Are You Becoming a Reality TV Star?

March 14, 2012  |  

By Kendra Koger

In 1892, Charlotte Perkins Gilman penned “The Yellow Wallpaper.”  After having a child and suffering with what we would now call postpartum depression, the female protagonist’s husband decided that isolating her in an old nursery with only a pencil and a journal would cure her. All she had to visually focus on was the yellow wallpaper that decorated the room.  Instead of being soothed by it, the wallpaper brought up memories of horrible things that she had witnessed that were also yellow. At the end (SPOILER ALERT!) she began to believe that she saw a woman trapped within the confines of the flowers that decorated the wallpaper. Eventually,  in a fit of hysteria, her husband found her clawing at the paper to free the woman, whom she then identified with (“I’m free!”), and crawling on the floor.

Within the 120 year span the story still seems very relevant to women today.  With ever growing technology some people seem to favor hi-tech interactions and submit themselves to self-imposed isolation.  Then, with the prevalence of reality television it makes me wonder what women are seeing when they are looking at their own technicolor wallpaper.

Now, I’m not going to lie, I find some reality television very interesting, and at the heart of it it is the feuds that keep me watching.  However, at what point of time does it start getting old?

Piggy backing off what Wendy Williams said on her show on February 20th, the physical brawls, especially between women in their 30s and 40s is starting to get a little embarrassing.  But honestly, I begin to feel the most embarrassed when I’m out and see two girls get into an argument. Right before it turns to fisticuffs, you hear them spout out something that a reality star said before her fight on television.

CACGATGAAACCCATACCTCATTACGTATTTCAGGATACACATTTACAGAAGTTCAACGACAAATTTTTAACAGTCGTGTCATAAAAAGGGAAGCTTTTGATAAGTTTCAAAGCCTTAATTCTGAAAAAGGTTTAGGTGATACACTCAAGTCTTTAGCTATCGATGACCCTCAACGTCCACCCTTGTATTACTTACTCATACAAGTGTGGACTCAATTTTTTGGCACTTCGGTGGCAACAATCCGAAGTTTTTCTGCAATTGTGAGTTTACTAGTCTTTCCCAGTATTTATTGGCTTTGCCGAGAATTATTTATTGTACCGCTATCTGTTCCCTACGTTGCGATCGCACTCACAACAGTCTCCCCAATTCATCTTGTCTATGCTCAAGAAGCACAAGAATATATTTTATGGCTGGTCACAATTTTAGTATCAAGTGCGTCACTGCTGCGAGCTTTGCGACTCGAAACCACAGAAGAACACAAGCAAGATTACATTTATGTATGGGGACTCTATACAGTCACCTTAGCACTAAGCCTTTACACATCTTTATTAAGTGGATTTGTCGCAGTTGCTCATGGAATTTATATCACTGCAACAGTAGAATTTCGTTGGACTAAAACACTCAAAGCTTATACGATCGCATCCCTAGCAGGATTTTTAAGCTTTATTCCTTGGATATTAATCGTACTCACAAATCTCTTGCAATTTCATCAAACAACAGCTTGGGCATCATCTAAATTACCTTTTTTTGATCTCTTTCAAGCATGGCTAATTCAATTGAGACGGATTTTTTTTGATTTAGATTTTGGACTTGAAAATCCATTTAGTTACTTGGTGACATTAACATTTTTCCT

It’s as if these women, after finally being released from the entrapment of their living rooms, begin to see themselves as the women in these shows, or see it as an acceptable way of behavior.  However, in reality TV, their situations are being manipulated and not indicative of how society actually works.  First, [some of]these reality show participants are being shut away from the world to help create the tension that brings in the viewers.  Then, when they do fight, most of the time their ultimate punishment is being “kicked out of the house.”

To the women who try to emulate their behavior, you’re not being shut away.  You have means to cool down and to get away from what’s frustrating you.  Finally, if you get into a fight, there’s a good chance that you will get arrested.  The rules of reality television don’t apply to the real world, and it honestly confuses me when I see women (if you’re 18+, I’m talking about you, Honey) who are so amped to  brag about their future fighting exploits and the tips that they picked up from watching reality television.

If you want to watch it, that’s fine, get your entertainment where you can; however, once you begin to want to free that angry woman from the television that you feel is growing inside of you, please, turn the wallpaper off.

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